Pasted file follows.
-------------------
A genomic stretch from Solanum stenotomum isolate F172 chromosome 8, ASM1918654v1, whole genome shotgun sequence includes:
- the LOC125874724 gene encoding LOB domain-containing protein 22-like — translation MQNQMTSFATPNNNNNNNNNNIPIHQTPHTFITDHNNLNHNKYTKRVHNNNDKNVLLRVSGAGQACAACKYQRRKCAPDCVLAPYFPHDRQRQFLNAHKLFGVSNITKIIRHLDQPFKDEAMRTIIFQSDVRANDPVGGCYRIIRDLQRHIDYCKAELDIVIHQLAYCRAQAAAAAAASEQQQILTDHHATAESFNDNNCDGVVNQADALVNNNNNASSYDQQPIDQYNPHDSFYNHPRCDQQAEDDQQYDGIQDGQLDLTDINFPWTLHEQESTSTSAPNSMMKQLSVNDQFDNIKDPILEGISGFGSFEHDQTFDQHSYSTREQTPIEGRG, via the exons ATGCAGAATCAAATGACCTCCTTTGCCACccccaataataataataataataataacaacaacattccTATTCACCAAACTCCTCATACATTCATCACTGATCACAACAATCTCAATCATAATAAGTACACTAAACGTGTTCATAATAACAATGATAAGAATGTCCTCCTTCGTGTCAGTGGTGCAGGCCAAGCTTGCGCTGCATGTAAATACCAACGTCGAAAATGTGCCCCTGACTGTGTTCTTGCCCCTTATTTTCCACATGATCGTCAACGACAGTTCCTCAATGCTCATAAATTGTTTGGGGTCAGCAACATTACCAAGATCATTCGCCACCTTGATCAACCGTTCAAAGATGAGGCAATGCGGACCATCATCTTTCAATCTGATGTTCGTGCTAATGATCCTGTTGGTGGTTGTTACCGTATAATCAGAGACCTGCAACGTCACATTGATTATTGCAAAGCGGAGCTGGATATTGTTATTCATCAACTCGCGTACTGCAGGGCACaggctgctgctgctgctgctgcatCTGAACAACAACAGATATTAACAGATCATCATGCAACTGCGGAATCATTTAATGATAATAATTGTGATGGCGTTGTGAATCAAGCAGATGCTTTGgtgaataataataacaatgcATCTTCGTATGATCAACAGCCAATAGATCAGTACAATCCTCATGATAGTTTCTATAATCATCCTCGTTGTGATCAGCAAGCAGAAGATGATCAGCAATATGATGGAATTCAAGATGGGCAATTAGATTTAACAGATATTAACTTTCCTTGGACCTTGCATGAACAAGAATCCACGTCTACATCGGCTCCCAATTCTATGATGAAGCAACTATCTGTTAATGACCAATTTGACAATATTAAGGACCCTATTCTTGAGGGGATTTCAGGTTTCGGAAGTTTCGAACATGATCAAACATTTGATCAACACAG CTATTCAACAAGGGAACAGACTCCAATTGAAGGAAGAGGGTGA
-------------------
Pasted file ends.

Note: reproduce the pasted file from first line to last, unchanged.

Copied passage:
A genomic stretch from Solanum stenotomum isolate F172 chromosome 8, ASM1918654v1, whole genome shotgun sequence includes:
- the LOC125874724 gene encoding LOB domain-containing protein 22-like — translation MQNQMTSFATPNNNNNNNNNNIPIHQTPHTFITDHNNLNHNKYTKRVHNNNDKNVLLRVSGAGQACAACKYQRRKCAPDCVLAPYFPHDRQRQFLNAHKLFGVSNITKIIRHLDQPFKDEAMRTIIFQSDVRANDPVGGCYRIIRDLQRHIDYCKAELDIVIHQLAYCRAQAAAAAAASEQQQILTDHHATAESFNDNNCDGVVNQADALVNNNNNASSYDQQPIDQYNPHDSFYNHPRCDQQAEDDQQYDGIQDGQLDLTDINFPWTLHEQESTSTSAPNSMMKQLSVNDQFDNIKDPILEGISGFGSFEHDQTFDQHSYSTREQTPIEGRG, via the exons ATGCAGAATCAAATGACCTCCTTTGCCACccccaataataataataataataataacaacaacattccTATTCACCAAACTCCTCATACATTCATCACTGATCACAACAATCTCAATCATAATAAGTACACTAAACGTGTTCATAATAACAATGATAAGAATGTCCTCCTTCGTGTCAGTGGTGCAGGCCAAGCTTGCGCTGCATGTAAATACCAACGTCGAAAATGTGCCCCTGACTGTGTTCTTGCCCCTTATTTTCCACATGATCGTCAACGACAGTTCCTCAATGCTCATAAATTGTTTGGGGTCAGCAACATTACCAAGATCATTCGCCACCTTGATCAACCGTTCAAAGATGAGGCAATGCGGACCATCATCTTTCAATCTGATGTTCGTGCTAATGATCCTGTTGGTGGTTGTTACCGTATAATCAGAGACCTGCAACGTCACATTGATTATTGCAAAGCGGAGCTGGATATTGTTATTCATCAACTCGCGTACTGCAGGGCACaggctgctgctgctgctgctgcatCTGAACAACAACAGATATTAACAGATCATCATGCAACTGCGGAATCATTTAATGATAATAATTGTGATGGCGTTGTGAATCAAGCAGATGCTTTGgtgaataataataacaatgcATCTTCGTATGATCAACAGCCAATAGATCAGTACAATCCTCATGATAGTTTCTATAATCATCCTCGTTGTGATCAGCAAGCAGAAGATGATCAGCAATATGATGGAATTCAAGATGGGCAATTAGATTTAACAGATATTAACTTTCCTTGGACCTTGCATGAACAAGAATCCACGTCTACATCGGCTCCCAATTCTATGATGAAGCAACTATCTGTTAATGACCAATTTGACAATATTAAGGACCCTATTCTTGAGGGGATTTCAGGTTTCGGAAGTTTCGAACATGATCAAACATTTGATCAACACAG CTATTCAACAAGGGAACAGACTCCAATTGAAGGAAGAGGGTGA